Toothpaste and Judgment - thrive UMC Official Blog

Toothpaste and Judgment

Luke 8:26-29

            Before we get into the scripture reading or the sermon today, I have to start off with a couple of disclaimers today. 

            And the first disclaimer is to anyone who might be new here to this congregation.  If this is your first time here with us, or if you’ve only visited a couple of times before, I want you to know that today is something of a deviation from our usual Sunday mornings.  Ordinarily, we like to be nice and well-mannered and all of that, but today we’ve got to try and work through some stuff.  And in all likelihood, it will not all be pretty.  And you’re going to see it.  Now I’m not going to apologize for this, because this is just how things work; but I did want to try to prepare you.  As a church, we’re kind of like a public family –and like every family, we have some issues, and today that is going to come out.

            That leads me to my second disclaimer for the morning. We are all a congregation together, are we not?  And I am your pastor.  And a part of the pastor’s role is to stand up and say stuff on Sunday morning.  And we all already know that sometimes when pastors do that they say stuff that people don’t like.  And today is very likely going to be one of those days where some of you are going to hear things come out of my mouth that you might not support or agree with.  You might feel I’m inviting you into a state of anger.  This is bound to happen, and I personally believe it’s not only okay, but it us a good thing.  Yet my hope here is that we don’t nurture a spirit of animosity in this, but instead I’m stating this disclaimer at the beginning, because my deepest hope is that we can all join together in a spirit of compassion, and be moved a bit out of our own perspective as we confront a very difficult and complicated topic. One that’s way too big to be addressed in the short time we’ll share together today.

            So those are my two disclaimers. 

            Now, over the past two months, we’ve been talking about the prophet Jonah and the gift of admitting you might be wrong.  And about a month ago, we paused our Jonah story to compare the storm he went through to a storm Jesus and his disciples went through.  And we read a portion of Luke chapter 8 to compare and contrast Jonah and Jesus in similar situations.  And today, we’re opening up with the brief passage that follows that, because it has a very important reminder for us today. 

            We, like Jesus and Jonah, are in the midst of a storm.  If you listened to the news, or followed what happened at our denomination’s General Conference this past weekend, you’ll know that we are right now it the midst of some crazy-strong winds, and some huge waves and choppy waters.  So today I thought we’d switch to this story just to remind you that there is another shore beyond the storm.  Storms like this happen from time to time, but if we can hang on and weather them, we should be able to get back to some solid ground.  So let’s read that story.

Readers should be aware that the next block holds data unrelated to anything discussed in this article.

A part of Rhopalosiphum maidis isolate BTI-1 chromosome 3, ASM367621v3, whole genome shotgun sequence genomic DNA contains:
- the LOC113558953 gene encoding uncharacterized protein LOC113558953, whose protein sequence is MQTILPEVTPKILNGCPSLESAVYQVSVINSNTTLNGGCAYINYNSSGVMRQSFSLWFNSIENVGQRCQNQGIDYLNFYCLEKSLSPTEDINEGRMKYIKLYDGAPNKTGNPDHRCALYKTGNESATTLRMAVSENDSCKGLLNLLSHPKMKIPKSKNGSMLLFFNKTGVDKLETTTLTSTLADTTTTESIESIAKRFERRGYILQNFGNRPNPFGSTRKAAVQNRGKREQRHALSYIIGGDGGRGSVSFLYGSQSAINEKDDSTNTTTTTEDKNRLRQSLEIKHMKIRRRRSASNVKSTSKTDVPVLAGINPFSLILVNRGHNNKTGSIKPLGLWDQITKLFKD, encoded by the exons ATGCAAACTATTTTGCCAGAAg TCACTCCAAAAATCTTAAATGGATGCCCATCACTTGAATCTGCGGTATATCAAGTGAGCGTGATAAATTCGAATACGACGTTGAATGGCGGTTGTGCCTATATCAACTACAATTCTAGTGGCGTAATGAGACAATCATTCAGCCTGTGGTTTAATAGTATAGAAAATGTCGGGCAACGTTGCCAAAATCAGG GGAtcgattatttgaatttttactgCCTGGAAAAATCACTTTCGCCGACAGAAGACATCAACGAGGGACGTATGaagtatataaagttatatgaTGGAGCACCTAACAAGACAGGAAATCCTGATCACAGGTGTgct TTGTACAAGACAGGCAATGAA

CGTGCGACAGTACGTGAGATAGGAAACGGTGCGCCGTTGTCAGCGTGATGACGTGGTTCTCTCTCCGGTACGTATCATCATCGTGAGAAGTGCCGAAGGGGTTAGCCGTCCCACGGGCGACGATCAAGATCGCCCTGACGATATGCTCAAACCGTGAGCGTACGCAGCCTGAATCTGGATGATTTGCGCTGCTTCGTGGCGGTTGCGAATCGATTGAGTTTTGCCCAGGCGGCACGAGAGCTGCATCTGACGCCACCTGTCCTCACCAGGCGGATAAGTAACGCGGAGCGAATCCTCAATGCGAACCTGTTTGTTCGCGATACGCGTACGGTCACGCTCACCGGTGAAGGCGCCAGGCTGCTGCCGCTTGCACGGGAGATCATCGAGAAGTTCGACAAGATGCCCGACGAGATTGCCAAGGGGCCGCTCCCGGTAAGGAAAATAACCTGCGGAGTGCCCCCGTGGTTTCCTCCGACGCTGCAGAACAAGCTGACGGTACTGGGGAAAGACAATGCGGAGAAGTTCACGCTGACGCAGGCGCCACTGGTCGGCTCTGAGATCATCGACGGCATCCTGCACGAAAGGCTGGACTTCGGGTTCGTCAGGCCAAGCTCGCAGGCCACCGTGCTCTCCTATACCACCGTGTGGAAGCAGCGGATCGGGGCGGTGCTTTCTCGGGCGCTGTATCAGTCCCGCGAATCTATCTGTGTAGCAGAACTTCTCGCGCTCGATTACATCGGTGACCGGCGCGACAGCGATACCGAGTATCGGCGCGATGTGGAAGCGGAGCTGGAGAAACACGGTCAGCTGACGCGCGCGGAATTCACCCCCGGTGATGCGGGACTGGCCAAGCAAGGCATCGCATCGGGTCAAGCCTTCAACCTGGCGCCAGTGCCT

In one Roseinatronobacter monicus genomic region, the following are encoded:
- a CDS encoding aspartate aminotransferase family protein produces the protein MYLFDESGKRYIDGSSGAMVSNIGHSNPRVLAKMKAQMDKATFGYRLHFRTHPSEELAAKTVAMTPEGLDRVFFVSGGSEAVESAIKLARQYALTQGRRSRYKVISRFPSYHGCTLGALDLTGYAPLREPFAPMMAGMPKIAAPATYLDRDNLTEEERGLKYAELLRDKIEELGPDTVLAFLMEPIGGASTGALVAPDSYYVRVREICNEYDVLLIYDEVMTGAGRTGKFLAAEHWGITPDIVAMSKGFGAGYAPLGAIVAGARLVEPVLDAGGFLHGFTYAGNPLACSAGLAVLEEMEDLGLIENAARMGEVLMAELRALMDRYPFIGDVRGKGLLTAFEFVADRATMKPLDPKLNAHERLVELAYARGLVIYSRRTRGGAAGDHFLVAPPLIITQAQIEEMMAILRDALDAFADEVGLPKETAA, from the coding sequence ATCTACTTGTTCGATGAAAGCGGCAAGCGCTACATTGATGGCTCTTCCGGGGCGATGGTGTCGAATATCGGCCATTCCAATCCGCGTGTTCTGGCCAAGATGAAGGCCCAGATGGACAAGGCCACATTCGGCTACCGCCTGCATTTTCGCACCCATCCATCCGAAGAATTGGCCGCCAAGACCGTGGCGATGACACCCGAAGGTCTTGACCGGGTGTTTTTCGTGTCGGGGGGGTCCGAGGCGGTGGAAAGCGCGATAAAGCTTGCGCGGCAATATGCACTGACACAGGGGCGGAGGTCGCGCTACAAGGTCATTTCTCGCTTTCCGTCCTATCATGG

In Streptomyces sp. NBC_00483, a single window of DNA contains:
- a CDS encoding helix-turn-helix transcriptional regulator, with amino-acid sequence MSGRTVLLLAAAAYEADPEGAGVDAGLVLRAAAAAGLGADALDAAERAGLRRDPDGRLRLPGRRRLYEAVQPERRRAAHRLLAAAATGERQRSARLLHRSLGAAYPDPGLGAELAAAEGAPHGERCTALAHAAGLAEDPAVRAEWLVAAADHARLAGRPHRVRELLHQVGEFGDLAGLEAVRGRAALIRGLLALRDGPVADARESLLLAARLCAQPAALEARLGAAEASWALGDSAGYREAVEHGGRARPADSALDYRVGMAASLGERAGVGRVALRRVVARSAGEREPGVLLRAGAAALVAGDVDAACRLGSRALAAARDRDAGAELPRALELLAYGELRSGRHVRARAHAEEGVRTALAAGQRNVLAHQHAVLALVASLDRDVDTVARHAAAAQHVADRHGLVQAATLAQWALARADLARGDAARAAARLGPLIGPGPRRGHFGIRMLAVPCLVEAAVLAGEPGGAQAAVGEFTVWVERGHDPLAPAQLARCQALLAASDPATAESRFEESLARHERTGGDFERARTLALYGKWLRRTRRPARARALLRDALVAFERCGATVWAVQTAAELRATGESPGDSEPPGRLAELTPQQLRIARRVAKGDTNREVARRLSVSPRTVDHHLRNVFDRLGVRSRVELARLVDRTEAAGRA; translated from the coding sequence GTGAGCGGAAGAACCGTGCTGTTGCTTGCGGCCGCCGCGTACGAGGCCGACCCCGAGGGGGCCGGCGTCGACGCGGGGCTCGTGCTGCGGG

Our reading for the morning comes from the Gospel of Luke, chapter 8, verses 26-29.  It says this:

26 Jesus and his disciples sailed to the Gerasenes’ land, which is across the lake from Galilee. 27 As soon as Jesus got out of the boat, a certain man met him. The man was from the city and was possessed by demons. For a long time, he had lived among the tombs, naked and homeless. 28 When he saw Jesus, he shrieked and fell down before him. Then he shouted, “What have you to do with me, Jesus, Son of the Most High God? I beg you, don’t torture me!” 29 He said this because Jesus had already commanded the unclean spirit to come out of the man. Many times it had taken possession of him, so he would be bound with leg irons and chains and placed under guard. But he would break his restraints, and the demon would force him into the wilderness.

            Now, there is already a ton of stuff going on in these 4 verses, and we hardly have time to skim the surface.  But I wanted to bring this passage before you this morning because it continues the conversation that’s going on in the book of Jonah that we’ve been reading.  Jonah was sent to share God’s proclamation to a foreign territory.  And Jesus is doing the same thing.  The land of the Gerasenes was culturally Greek in Jesus’ day, and we know from the records of the Jewish historian Josephus that they rebelled against the Roman empire a while before Jesus comes along.  And the Romans responded by absolutely crushing them, slaughtering every male they could catch. There are a number of clues here in the text that suggest that this whole encounter has starkly political connotations; but we don’t have time to explore that aspect of the story today.